Pat the Pink Pig Popped Popcorn

Mary Elizabeth Sandlin


Rationale: For children to read well, they must have a good foundation of letter to sound correspondence. It is important for children to understand and recognize each letter in the alphabet and the sound they make. At the end of this lesson, children will be able to understand the grapheme p. Hear the phoneme /p/ in spoken words, and is able to write the upper and lower case p by modeling for the student. In order for a child to become a successful reader they must recognize letters and their corresponding sounds.

Materials: Primary paper and pencil; chart with Pat the Pink Pig Popped Popcorn Primary writing paper for the child to write on; If you give a pig a pancake By Laura Numeroff published, by Harper Collins: words cards with PIG, PANCAKE, DOG, PAT, POP, CAT; worksheet for assessment with p words: pig, party, pat, pop, pink.


  1. Explain what we will be doing today so the child will know what is expected. Today we will be learning the letter /p/ We will learn how to write the letter /p/ and what sound it makes.
  2. Let’s pretend we are popping popcorn, /p/, /p/, /p/. (Doing the gesture for popping) When we say /p/, we  push our lips tight together then open our mouth wide open.
  3. Let me show you how to find the letter p in the word pink.  I’m going to stretch pink out in slow motion and you listen for the /p/ sound. Pppppppiiiiiiiinnnnnnnnkkkkkkkk. Did you hear the /p/ in the word pink?
  4. Now we are going to say our tongue twister (on chart) I am going to say it first Pat the Pink Pig Popped Popcorn. Now I am going to say it slower and when you hear the /p/ sound act like you are popping popcorn. We will practice the sentence saying the phoneme /p/.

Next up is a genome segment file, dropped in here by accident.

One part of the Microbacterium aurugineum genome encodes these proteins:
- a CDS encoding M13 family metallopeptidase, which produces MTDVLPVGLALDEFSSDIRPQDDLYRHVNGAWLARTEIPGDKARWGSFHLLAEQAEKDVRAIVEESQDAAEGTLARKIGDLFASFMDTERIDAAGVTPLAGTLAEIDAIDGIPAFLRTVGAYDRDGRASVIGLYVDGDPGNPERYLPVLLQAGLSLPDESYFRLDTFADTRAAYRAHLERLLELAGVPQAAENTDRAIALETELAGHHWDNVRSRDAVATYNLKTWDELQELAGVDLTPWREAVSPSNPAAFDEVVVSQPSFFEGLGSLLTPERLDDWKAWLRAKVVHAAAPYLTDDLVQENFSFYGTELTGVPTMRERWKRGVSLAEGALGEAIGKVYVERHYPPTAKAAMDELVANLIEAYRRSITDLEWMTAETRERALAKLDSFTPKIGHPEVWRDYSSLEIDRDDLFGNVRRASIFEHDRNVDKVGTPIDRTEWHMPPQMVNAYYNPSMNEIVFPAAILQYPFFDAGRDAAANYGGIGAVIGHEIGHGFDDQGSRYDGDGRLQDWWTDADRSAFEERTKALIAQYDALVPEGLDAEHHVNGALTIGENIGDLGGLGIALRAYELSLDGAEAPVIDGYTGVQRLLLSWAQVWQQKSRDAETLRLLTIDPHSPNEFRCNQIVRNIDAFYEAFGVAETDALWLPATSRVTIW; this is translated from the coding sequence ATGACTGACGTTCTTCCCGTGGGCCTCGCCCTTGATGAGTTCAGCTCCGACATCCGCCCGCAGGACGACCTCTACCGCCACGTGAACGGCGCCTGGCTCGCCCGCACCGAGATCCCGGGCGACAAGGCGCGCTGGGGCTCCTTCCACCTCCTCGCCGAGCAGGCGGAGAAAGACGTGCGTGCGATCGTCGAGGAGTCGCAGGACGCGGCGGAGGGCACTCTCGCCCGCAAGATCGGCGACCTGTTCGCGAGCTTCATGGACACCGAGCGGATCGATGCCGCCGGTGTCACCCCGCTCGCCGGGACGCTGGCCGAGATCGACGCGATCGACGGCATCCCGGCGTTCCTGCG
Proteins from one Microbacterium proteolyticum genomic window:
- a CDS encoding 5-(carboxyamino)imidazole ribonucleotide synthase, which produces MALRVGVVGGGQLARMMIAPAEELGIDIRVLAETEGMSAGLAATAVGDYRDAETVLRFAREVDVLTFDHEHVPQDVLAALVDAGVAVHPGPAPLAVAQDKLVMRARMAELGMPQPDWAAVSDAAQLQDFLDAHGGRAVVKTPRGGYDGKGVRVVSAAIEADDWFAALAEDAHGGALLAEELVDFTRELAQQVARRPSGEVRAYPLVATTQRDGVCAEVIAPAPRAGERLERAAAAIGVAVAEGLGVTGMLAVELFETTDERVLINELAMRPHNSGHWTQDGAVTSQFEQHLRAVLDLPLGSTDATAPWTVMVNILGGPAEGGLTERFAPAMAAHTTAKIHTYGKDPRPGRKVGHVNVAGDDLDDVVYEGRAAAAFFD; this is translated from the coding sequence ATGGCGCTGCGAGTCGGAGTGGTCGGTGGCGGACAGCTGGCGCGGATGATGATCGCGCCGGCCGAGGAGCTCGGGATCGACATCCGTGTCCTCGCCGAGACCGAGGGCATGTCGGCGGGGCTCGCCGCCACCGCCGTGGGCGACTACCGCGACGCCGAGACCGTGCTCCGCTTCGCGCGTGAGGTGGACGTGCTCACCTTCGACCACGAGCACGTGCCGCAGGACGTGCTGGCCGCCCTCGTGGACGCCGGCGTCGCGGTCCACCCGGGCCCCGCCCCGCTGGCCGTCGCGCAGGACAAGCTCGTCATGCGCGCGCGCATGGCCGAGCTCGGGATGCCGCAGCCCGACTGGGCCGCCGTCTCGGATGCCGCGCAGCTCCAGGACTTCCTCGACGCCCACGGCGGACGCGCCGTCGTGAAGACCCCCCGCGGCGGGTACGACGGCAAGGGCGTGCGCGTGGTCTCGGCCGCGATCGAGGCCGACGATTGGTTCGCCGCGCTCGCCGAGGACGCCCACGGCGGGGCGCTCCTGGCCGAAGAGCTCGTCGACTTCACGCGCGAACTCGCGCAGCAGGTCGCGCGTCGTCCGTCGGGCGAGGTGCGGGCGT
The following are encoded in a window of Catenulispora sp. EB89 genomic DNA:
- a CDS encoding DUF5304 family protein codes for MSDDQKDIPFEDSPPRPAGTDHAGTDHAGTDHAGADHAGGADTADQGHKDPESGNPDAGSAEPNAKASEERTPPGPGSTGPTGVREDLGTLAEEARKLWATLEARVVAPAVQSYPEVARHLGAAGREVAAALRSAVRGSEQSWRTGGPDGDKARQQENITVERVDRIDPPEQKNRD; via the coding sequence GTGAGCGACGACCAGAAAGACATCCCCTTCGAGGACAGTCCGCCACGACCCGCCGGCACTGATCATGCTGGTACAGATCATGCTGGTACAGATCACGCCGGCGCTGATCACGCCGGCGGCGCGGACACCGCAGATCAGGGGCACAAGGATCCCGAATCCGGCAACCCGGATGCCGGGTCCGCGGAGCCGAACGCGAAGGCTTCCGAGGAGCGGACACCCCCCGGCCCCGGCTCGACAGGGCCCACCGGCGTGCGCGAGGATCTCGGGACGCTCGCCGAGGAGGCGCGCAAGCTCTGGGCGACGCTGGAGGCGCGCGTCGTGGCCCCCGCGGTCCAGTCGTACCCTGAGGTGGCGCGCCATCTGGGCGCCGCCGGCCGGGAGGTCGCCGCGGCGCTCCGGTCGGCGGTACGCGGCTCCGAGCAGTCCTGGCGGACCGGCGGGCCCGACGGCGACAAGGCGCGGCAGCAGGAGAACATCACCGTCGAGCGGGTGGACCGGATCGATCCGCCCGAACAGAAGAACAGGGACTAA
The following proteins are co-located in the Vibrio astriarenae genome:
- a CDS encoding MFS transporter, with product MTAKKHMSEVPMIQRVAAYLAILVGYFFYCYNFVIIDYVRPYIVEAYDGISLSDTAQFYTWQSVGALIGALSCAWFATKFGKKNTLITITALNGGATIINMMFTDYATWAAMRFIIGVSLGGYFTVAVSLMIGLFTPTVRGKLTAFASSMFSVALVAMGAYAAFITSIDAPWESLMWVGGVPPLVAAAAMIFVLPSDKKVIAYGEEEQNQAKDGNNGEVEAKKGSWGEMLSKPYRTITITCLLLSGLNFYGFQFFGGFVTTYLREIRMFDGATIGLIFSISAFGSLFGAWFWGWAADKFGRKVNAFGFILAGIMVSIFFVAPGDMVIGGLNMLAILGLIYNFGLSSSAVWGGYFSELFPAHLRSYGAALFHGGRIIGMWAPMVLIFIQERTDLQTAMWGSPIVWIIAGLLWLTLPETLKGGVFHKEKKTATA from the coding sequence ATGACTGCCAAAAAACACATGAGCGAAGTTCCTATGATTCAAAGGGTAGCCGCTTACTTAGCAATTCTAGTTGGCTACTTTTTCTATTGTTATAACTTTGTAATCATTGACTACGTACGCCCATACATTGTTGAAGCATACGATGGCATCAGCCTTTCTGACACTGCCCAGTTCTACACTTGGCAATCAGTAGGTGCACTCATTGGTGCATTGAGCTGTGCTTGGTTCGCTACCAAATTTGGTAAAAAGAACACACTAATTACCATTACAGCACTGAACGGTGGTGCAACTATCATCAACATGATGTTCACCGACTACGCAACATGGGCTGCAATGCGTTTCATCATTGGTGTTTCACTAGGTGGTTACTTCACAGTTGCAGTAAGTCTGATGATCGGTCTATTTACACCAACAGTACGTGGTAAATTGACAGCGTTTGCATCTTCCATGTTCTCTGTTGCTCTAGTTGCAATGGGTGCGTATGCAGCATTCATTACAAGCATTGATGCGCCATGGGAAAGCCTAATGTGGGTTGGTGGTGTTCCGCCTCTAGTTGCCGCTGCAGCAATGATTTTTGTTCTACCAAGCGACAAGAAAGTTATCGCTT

5. Have the child take out primary paper and pencil. We use the letter p to spell /p/. I am going to show you first how to write the letter /p/. You start at the top of the line and go down to the bottom line and make a straight line, and then you make a backwards lower case  /c/ to make the letter /p/. I will show the child again to make sure they understand it. Then child will practice writing upper and lower case /p/ on their writing paper several times. I will walked around the room and make sure they are writing the upper and lower case /p/ correctly.
  6. Call on students to answer and tell how they knew: Do you hear p in dog or pig? Cat or pink? Fish or pat?  Sat or pan?
  7. Now let’s read the book If you give a Pig a Pancake. Listen for the /p/ sound in the story. When you hear the /p/ sound, I want you to act like your popping popcorn with your hands.
  8. For assessment, I will have the student number 1-5 and I will call out words that start with the /p/ and that do not start with /p/. If it starts with  /p/ then the student will write the letter /p/ if it does not start with the letter /p/ then they leave the number blank.


            Pink Puffy Pig by Hilary Kilgore

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